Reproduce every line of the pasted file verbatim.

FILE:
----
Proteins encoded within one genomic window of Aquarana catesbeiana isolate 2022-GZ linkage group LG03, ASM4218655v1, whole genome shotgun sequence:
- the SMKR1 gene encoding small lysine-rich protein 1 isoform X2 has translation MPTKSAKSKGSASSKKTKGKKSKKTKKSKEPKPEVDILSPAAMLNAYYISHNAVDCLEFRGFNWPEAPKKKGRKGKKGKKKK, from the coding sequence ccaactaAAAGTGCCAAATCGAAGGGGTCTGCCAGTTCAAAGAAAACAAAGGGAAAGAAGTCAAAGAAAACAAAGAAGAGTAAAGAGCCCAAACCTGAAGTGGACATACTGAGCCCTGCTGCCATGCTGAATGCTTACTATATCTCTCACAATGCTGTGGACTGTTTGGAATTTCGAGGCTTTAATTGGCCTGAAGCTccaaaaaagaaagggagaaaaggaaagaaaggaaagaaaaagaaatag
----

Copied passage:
Proteins encoded within one genomic window of Aquarana catesbeiana isolate 2022-GZ linkage group LG03, ASM4218655v1, whole genome shotgun sequence:
- the SMKR1 gene encoding small lysine-rich protein 1 isoform X2 has translation MPTKSAKSKGSASSKKTKGKKSKKTKKSKEPKPEVDILSPAAMLNAYYISHNAVDCLEFRGFNWPEAPKKKGRKGKKGKKKK, from the coding sequence ccaactaAAAGTGCCAAATCGAAGGGGTCTGCCAGTTCAAAGAAAACAAAGGGAAAGAAGTCAAAGAAAACAAAGAAGAGTAAAGAGCCCAAACCTGAAGTGGACATACTGAGCCCTGCTGCCATGCTGAATGCTTACTATATCTCTCACAATGCTGTGGACTGTTTGGAATTTCGAGGCTTTAATTGGCCTGAAGCTccaaaaaagaaagggagaaaaggaaagaaaggaaagaaaaagaaatag